Panaji: The Goa government has allowed two Japanese companies to research on carcinogenic chromium content in two major water bodies which run alongside the industrial estates housing metal processing units in the state.
Goa State Pollution Control Board Chairman Jose Manuel Noronha alongwith experts from Japan today announced this ambitious one million USD project that is likely to ascertain the chromium content in river Sal and Bethora rivulet.
River Sal flows behind Cuncolim Industrial estate, a home for several metal processing units and Bethora rivulet is on the periphery of Bethora Industrial Estate near Ponda town, 25 kms away from Panaji.
Samples from 78 different spots were collected by the experts and sent for analysis at Chennai based laboratory as part of this project which was officially announced today but the ground work for it had already begun last year.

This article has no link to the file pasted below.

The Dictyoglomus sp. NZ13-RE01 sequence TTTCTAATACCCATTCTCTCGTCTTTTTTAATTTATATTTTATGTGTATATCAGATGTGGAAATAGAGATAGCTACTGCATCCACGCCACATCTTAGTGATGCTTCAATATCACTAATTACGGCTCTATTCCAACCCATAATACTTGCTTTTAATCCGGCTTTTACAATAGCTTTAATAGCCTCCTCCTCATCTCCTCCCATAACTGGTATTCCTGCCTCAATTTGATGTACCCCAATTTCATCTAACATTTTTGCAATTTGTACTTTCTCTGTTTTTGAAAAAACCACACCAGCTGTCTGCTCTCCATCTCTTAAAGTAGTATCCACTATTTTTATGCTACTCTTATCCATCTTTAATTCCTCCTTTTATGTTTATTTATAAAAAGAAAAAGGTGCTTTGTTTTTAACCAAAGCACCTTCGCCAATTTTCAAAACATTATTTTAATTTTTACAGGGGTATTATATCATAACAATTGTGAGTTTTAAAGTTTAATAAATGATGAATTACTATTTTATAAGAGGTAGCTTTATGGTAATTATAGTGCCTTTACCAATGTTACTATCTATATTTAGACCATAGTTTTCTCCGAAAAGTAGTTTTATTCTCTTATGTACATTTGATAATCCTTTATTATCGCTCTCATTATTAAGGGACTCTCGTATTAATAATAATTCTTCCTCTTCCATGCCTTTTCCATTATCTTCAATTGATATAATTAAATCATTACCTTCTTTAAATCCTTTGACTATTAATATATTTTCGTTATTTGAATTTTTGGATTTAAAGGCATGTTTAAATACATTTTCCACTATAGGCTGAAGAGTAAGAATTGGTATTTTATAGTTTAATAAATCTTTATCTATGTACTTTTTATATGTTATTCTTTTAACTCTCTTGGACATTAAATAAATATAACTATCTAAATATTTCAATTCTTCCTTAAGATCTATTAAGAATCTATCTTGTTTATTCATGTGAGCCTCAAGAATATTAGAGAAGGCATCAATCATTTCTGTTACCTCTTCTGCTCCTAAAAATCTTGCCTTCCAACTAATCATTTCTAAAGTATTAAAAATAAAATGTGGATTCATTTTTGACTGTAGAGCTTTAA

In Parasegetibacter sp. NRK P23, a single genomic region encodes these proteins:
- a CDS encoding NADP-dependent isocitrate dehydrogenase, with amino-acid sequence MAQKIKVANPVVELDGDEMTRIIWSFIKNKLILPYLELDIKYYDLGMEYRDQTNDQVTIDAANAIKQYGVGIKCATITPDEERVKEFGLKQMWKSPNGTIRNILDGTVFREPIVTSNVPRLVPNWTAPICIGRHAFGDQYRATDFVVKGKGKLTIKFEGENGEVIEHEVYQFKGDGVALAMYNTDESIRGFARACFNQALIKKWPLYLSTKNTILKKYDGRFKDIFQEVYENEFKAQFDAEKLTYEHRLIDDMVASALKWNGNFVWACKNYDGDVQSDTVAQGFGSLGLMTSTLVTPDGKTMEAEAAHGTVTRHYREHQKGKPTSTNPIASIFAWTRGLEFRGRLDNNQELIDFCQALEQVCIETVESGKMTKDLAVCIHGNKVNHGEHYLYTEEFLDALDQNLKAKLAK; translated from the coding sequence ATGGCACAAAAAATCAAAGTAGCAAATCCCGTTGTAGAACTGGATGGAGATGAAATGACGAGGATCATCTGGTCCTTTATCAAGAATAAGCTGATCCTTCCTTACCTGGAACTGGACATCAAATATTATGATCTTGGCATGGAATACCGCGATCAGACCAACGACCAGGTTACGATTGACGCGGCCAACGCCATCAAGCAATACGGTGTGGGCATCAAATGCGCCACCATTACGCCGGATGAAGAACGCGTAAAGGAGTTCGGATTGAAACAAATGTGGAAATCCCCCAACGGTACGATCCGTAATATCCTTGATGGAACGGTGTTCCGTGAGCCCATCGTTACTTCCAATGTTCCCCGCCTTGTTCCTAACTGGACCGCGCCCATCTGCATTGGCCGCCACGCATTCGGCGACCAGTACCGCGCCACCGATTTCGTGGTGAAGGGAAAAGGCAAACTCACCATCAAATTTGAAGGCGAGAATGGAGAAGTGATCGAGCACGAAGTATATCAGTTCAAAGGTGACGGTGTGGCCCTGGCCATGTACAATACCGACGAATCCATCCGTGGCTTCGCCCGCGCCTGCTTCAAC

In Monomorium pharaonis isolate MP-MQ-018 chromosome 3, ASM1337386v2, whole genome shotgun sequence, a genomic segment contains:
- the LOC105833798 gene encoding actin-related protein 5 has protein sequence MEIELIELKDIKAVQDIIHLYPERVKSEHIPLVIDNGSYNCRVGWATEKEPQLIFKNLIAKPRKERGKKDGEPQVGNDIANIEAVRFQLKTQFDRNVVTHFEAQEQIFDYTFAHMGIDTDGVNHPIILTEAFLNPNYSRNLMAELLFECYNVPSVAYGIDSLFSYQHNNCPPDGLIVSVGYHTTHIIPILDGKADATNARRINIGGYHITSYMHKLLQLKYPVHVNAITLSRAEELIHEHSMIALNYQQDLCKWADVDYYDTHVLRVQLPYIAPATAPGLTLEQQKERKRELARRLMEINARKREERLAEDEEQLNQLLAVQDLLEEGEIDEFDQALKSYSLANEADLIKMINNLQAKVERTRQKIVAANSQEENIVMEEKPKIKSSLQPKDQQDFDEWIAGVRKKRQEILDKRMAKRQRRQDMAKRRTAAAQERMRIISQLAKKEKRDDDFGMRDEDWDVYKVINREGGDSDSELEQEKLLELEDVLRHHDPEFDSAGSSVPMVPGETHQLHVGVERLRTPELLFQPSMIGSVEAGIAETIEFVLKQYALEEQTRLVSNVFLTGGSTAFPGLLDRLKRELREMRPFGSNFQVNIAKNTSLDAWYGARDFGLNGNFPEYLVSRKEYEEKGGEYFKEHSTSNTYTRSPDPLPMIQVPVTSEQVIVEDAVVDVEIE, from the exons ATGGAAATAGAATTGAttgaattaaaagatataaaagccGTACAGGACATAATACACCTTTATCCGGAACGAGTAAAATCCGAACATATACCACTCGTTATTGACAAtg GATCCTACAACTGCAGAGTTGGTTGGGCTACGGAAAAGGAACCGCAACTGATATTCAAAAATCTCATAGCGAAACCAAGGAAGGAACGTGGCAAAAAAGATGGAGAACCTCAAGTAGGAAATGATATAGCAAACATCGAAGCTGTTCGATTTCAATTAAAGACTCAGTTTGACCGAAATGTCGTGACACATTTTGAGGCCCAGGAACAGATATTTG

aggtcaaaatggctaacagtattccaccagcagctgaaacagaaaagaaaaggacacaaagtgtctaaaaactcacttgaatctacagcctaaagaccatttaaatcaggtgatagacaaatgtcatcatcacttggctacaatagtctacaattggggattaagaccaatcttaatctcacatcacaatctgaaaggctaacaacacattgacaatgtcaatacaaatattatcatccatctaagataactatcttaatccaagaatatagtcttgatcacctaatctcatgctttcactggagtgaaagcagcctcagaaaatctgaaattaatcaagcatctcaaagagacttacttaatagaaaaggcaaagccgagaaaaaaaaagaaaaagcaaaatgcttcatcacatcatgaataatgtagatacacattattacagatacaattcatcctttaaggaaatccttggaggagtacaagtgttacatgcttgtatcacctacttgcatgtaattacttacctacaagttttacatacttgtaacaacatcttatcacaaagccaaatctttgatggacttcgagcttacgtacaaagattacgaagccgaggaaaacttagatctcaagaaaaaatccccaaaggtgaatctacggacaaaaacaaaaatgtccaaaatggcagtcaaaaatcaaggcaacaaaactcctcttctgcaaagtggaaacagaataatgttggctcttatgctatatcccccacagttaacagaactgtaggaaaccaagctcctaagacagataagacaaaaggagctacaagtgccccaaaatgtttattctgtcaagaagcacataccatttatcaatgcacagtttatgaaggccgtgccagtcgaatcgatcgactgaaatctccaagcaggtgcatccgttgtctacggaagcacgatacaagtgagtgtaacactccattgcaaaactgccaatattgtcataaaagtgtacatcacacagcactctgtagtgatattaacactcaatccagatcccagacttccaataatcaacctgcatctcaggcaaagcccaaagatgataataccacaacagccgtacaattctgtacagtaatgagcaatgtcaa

Kanji Tamamushi (Panasonic Excel International Corporation) and Shunsuke Kawakami (Asahi Geo Survey Co Ltd) both from Japan and Indian researcher P Sreenivasalu Reddy along with Goa University Professor Dr Joe D’Souza have been working on this project which began in September last year and will complete in February 2015.
Noronha said that after the analysis of water samples, the next step would be to identify the source from where these carcinogenic products are pushed into these waterbodies.
“Then action would be taken against industries releasing the hazardous waste into these bodies,” he said adding that some suspected industries are already shut after a High Court order on pollution.
Goa has 162 hazardous waste generating industries churning out 50,000 tons of waste a year, which is sent for disposal at a facility at Taloja in Maharashtra as Goa does not have it.